Yes, and this is a great question! All of our outdoor sensors use two particle counters, which is why the A and B channels in the data exist. Using two counters to reference values against each other serves as a measure of confidence in data quality. When a particle counter’s fan fails or debris gets caught inside and blocks the laser, that particle counter can provide erroneous data.

We have a formula that attempts to identify such particle counters and “downgrade” them, which means that they are marked as having an issue. This lowers the impact of such particle counters on the map and can also be found in the data using the field `channel_flags`

. In summary, a “downgraded” channel represents a particle counter that we believe has an issue and isn’t providing reliable data.

Here’s a snippet from the API documentation on the `channel_flags`

field:

Possible values are:

`Normal`

= No PM sensors are marked as downgraded.

`A-Downgraded`

= PM sensor on channel A is marked as downgraded.

`B-Downgraded`

= PM sensor on channel B is marked as downgraded.

`A+B-Downgraded`

= PM sensors on both channels A and B are marked as downgraded.

Thanks Andrew, this is helpful. However, I’m still having issue matching the manually adjusted numbers to the map data for the hourly PM2.5 raw readings. I think I followed all the correct steps:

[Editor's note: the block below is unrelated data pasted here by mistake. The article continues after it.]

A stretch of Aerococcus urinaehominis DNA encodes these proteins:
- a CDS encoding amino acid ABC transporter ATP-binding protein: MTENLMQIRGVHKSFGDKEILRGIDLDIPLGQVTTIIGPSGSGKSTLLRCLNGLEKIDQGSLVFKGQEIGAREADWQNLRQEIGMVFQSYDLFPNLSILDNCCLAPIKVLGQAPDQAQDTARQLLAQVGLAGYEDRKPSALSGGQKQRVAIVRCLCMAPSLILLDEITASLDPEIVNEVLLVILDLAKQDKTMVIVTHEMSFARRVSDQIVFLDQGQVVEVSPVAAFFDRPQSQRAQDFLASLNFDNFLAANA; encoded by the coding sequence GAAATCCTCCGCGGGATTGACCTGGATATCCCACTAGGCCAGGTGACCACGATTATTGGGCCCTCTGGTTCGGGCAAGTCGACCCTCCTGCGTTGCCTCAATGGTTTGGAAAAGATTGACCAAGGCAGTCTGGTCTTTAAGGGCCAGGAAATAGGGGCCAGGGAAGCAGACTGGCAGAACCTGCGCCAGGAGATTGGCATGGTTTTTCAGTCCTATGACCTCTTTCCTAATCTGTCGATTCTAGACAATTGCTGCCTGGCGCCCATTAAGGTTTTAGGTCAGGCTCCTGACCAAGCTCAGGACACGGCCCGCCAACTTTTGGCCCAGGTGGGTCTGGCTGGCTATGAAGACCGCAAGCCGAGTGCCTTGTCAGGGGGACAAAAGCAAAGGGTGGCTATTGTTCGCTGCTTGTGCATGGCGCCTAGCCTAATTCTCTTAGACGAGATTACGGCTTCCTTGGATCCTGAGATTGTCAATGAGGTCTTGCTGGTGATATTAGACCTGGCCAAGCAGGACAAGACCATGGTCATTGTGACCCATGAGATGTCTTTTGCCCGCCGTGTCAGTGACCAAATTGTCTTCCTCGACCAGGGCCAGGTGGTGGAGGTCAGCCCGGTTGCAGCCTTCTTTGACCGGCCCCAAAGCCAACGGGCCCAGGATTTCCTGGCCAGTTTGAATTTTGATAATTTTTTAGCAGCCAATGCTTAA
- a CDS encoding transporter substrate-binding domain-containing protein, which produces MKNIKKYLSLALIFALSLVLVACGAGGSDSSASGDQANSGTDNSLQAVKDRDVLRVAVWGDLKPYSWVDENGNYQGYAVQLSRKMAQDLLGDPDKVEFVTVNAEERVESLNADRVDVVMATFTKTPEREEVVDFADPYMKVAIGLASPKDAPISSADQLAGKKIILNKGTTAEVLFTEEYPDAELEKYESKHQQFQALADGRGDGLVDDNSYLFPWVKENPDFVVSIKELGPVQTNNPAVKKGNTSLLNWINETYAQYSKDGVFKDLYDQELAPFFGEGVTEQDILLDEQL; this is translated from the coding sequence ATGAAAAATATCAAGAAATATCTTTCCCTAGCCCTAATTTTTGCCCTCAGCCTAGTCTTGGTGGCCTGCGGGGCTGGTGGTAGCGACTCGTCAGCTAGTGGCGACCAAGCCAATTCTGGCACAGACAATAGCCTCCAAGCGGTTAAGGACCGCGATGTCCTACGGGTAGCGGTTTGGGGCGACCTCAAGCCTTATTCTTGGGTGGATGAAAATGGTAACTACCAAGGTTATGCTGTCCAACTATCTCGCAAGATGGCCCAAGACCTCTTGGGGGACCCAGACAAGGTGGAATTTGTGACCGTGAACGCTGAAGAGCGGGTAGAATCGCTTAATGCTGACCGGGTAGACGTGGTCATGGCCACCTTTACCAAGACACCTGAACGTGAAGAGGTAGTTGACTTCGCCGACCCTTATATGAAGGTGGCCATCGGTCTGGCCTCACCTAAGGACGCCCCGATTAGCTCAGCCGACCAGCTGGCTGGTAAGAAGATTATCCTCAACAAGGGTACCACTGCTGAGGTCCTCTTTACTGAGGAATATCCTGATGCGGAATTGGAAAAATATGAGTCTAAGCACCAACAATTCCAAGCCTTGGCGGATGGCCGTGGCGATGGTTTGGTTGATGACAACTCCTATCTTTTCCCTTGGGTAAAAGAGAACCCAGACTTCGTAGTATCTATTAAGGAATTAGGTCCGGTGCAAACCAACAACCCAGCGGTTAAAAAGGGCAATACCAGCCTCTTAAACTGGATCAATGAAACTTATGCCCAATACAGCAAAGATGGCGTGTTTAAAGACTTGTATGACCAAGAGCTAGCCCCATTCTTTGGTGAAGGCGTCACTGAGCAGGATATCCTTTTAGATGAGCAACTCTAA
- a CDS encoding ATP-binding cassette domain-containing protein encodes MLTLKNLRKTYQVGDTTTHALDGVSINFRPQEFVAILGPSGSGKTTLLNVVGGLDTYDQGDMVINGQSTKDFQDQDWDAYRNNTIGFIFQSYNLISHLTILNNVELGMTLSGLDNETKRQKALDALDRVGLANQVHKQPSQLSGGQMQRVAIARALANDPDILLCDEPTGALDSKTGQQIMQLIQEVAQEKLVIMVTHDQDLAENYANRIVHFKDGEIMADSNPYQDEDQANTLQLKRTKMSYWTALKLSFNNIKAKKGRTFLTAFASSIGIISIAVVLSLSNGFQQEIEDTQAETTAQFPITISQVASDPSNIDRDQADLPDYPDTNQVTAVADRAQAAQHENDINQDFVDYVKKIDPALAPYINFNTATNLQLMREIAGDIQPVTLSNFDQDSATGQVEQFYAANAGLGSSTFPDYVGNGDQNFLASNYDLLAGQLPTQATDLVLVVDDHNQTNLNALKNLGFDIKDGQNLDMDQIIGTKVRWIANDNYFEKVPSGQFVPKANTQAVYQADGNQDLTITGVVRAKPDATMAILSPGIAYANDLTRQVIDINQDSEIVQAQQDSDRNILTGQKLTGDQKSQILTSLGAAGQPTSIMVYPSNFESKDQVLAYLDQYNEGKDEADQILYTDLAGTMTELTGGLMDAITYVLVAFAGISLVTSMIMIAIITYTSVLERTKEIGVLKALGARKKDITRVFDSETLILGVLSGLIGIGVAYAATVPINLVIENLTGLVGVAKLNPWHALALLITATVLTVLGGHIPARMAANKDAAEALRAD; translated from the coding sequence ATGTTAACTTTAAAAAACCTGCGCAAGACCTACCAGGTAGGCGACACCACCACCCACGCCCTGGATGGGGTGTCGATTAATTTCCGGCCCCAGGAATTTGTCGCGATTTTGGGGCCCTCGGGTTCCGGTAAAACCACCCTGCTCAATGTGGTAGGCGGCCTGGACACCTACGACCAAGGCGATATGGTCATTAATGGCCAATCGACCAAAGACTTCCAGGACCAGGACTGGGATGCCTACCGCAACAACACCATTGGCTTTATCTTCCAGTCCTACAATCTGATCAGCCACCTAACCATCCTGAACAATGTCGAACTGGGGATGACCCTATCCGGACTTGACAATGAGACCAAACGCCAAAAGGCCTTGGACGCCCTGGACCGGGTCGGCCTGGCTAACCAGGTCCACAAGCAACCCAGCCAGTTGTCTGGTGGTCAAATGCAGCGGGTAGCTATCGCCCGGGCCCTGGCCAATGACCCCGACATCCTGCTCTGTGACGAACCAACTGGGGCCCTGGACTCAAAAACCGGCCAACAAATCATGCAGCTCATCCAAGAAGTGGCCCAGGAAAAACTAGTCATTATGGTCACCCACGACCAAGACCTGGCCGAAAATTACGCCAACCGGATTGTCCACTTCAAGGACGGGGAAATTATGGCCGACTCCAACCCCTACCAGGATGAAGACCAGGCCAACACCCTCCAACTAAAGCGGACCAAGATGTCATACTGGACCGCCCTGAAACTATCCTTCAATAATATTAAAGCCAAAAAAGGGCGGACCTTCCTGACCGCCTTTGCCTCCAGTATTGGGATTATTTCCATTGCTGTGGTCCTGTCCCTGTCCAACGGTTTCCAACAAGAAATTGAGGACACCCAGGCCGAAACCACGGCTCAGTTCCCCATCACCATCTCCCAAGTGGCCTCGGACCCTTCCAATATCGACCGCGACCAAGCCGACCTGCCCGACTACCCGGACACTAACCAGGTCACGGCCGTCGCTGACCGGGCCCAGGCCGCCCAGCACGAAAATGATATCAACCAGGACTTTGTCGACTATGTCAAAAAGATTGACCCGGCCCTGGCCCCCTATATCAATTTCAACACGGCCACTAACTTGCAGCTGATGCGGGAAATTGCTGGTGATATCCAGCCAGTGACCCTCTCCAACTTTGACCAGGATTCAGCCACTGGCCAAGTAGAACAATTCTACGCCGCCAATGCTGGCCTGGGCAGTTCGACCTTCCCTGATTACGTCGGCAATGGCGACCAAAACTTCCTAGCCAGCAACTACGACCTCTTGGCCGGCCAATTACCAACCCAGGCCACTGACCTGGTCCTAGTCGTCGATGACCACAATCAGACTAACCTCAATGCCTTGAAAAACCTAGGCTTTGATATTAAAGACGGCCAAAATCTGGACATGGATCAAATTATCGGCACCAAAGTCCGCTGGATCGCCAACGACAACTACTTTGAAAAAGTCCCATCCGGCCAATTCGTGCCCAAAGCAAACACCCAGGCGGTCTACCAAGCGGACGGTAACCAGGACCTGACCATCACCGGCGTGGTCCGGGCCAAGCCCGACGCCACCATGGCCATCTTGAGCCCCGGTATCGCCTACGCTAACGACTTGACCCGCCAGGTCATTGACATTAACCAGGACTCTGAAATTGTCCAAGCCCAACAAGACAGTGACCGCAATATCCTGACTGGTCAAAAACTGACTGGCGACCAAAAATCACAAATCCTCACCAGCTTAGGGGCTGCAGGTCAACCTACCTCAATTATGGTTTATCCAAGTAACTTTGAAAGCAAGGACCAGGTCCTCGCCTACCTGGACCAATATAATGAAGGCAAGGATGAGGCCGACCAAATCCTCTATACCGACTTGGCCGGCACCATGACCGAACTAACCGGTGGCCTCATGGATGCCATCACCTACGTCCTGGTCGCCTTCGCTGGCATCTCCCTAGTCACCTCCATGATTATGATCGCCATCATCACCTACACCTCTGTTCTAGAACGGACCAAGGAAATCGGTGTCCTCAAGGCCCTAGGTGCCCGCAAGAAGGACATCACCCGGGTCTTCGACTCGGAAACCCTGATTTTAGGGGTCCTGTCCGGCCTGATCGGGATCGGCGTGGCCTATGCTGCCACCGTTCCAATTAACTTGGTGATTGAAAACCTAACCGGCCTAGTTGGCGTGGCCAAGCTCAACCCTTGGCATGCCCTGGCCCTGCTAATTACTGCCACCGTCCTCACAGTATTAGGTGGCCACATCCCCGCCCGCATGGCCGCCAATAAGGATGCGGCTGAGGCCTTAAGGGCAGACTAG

- download hourly pm2.5_atm using API, apply the EPA equations on them based on different conditions;
- for the map data, set the data layer to raw pm2.5 and apply US EPA conversion to hourly data;
- adjust the time zone difference between two sets of data.

This still gives me discrepancy on the decimal level (~0.3 difference) between map data and API data. Any thoughts on why? Thanks!

Hi @Karen_Wang,

I just tested the formula and was able to match the data from the API to the data on the map. ~~Ensure you are using the most updated correction formula:~~

`PM2.5 = 0.52*PAcf_1 - 0.086*RH + 5.75`

My apologies, I wrote the incorrect formula. I was still able to match up the data. The correct equations are found on page 26 of the PDF.

- y={0 ≤ x <30: 0.524
*x - 0.0862*RH + 5.75} - y={30≤ x <50: (0.786*(x/20 - 3/2) + 0.524*(1 - (x/20 - 3/2)))
*x -0.0862*RH + 5.75} - y={50 ≤ x <210: 0.786
*x - 0.0862*RH + 5.75} - y={210 ≤ x <260: (0.69*(x/50 – 21/5) + 0.786*(1 - (x/50 – 21/5)))
*x - 0.0862*RH*(1 - (x/50 – 21/5)) + 2.966*(x/50 – 21/5) + 5.75*(1 - (x/50 – 21/5)) + 8.84*(10^{-4})*x^{2}*(x/50 – 21/5)} - y={260 ≤ x: 2.966 + 0.69
*x + 8.84*10^{-4}*x^2}

These formulas can be found in the US-wide study:

https://cfpub.epa.gov/si/si_public_record_report.cfm?dirEntryId=353088&Lab=CEMM

Ensure that the humidity is being written out as it appears in the data (not a percentage). If the humidity is 24.7, that is exactly what is put into the formula.

Thank you both! I finally get it to work. Turns out the ordering of calculation matters. The small difference was a result of averaging A and B channel first and applying the formula. Applying the correction formula for each channel separately and taking an average at the last step solves the problem.